Since then, the students have been suspended, Bélisle said in a telephone interview this past weekend.

“I’m tired of seeing co-workers with bruises. I can’t accept that. That’s why contacted the Journal de Montréal for them and for the students. I can’t close my eyes against this. To return another year and continue to endure this? No,” said Bélisle, 32, who arrived last August to teach Grade 7 in this Hudson Bay community and plans to leave in June.

Bélise, a teacher with several years of experience, said he has no problems with his own students.

But often teachers are hit or punched if they try to deal with violence between students in the hallways or schoolyard, he said.

“I have no violence in my class. I never put anyone out of class. I love my students. I can teach without any problems. How can I succeed with 16 students if, when I leave my class, it’s a free-for-all?”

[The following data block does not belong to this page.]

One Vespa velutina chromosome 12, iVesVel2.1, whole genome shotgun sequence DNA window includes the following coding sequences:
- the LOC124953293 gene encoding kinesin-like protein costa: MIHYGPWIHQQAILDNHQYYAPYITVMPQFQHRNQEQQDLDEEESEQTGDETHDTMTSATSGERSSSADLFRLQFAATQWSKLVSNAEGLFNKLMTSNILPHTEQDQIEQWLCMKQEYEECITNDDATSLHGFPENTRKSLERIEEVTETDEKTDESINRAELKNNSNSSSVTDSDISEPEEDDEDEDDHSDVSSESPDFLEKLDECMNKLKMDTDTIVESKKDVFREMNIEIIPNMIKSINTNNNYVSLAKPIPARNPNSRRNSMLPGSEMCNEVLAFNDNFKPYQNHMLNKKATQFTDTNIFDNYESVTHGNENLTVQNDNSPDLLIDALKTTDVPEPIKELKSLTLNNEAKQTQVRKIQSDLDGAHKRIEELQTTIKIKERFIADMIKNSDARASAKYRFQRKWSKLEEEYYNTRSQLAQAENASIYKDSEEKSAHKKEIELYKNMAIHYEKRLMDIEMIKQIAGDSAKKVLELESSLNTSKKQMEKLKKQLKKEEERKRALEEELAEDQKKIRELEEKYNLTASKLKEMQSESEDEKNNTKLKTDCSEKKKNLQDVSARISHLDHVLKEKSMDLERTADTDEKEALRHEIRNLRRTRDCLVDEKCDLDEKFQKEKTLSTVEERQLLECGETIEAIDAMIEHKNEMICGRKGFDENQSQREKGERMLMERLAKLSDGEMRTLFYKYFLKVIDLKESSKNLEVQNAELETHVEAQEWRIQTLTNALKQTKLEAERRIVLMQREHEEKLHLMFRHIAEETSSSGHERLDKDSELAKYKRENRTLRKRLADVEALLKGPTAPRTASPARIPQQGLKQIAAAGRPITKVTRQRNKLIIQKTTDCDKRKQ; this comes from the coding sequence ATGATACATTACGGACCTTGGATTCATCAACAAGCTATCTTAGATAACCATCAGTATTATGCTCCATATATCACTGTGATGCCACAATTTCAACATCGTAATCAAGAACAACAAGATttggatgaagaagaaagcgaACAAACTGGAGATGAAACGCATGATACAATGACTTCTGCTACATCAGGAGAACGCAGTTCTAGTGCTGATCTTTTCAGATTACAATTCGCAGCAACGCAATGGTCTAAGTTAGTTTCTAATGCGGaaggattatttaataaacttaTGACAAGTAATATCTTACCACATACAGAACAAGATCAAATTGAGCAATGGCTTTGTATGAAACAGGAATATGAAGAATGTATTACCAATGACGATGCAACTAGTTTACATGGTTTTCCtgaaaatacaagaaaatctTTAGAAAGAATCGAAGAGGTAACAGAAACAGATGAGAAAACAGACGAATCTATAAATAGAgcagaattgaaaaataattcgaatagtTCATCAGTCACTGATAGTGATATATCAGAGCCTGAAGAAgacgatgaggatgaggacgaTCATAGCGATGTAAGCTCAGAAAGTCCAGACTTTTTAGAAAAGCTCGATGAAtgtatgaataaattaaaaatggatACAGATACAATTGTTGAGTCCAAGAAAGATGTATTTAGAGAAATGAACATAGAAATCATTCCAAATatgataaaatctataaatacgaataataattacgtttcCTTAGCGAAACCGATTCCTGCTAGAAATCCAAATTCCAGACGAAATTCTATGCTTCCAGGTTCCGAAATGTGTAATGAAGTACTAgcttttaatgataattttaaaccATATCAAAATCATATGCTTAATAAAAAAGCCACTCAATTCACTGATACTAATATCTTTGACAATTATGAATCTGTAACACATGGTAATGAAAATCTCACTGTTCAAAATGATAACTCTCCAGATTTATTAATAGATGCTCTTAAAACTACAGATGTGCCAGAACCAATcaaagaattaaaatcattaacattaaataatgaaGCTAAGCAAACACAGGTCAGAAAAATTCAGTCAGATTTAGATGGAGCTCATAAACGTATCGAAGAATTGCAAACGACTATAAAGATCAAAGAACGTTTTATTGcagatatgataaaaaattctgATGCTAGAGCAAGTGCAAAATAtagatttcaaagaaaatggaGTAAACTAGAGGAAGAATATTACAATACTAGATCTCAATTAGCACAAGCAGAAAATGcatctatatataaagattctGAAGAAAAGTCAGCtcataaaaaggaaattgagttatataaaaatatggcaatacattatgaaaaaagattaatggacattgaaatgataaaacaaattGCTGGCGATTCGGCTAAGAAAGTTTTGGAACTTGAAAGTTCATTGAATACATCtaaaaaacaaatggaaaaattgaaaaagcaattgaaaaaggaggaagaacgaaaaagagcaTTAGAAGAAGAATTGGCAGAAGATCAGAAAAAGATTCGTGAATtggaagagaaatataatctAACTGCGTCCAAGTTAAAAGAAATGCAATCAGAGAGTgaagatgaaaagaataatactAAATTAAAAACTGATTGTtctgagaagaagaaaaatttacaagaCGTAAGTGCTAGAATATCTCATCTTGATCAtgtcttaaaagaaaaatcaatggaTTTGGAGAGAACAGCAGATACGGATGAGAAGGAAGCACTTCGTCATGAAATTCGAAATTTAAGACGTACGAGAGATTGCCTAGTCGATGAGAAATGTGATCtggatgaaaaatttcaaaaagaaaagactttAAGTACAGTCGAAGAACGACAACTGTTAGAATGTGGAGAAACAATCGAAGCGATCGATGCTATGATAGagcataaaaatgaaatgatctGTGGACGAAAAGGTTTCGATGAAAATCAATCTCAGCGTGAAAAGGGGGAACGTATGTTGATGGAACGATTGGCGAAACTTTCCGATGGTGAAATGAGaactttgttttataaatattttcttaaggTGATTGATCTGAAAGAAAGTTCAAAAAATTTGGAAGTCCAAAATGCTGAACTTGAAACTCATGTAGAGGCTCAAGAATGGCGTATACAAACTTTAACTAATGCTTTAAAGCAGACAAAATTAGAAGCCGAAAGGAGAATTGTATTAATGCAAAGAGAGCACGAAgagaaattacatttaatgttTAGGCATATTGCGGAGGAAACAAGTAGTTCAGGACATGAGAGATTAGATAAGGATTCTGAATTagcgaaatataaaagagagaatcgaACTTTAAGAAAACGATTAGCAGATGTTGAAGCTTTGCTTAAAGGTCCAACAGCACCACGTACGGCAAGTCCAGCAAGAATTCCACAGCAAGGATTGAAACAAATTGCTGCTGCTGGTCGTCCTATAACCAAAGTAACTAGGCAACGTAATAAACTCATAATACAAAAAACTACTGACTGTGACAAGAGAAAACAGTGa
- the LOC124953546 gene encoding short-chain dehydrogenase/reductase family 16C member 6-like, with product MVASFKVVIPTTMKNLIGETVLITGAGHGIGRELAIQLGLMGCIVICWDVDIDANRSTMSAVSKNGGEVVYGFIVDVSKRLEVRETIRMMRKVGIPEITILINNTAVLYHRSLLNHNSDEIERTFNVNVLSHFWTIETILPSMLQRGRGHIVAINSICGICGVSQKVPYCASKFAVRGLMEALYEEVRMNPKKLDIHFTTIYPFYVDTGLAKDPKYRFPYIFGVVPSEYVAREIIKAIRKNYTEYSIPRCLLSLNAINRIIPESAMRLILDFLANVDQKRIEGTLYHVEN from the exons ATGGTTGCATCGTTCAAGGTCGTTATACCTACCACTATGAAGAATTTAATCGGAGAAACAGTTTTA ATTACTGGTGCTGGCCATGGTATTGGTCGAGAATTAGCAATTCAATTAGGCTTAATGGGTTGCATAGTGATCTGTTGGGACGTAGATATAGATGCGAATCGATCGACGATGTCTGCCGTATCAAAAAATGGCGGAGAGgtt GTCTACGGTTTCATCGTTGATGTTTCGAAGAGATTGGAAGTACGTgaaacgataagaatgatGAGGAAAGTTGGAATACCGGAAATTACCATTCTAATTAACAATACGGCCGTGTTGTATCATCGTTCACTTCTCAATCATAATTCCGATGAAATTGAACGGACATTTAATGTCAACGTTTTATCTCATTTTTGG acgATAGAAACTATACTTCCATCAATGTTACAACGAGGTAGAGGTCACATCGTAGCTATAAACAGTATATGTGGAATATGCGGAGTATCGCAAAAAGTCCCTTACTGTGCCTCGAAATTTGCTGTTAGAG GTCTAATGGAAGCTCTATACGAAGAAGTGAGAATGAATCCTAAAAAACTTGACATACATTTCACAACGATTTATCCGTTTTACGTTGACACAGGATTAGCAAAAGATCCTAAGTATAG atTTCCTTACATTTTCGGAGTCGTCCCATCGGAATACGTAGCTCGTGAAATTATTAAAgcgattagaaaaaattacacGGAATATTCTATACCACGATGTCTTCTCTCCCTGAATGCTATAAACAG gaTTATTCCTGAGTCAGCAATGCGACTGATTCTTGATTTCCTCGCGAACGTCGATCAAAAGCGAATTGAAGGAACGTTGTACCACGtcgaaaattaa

Examples of violence around the school include an incident involving a student who first punched a teacher who had broken up a fight outside, and then hit a second teacher in the face.

Bélisle said teachers must try to discipline and not simply stand by when they see something like that happen: “As a teacher I am supposed to guide them, to educate them that violence is unacceptable. I want to give people hope and for these youth to improve their lives.”

The problem, said Bélisle, is if there’s a code of conduct, it hasn’t been applied consistently, and doesn’t deal appropriately with the problems, he said.

“We need leadership, direction. That ‘we’re going to do this and here are the resources to do it,’” he said.

Of the 21 teachers at the school, which has about 260 students from Grade 4 to Secondary 5, 15 are non-Inuit. Eleven of the new teachers arrived in 2009 — a turnover of near 75 per cent among the non-Inuit teachers.

Since the beginning of this academic year, at least five of the 15 non-Inuit teachers have taken leave at some point to deal with injuries and trauma.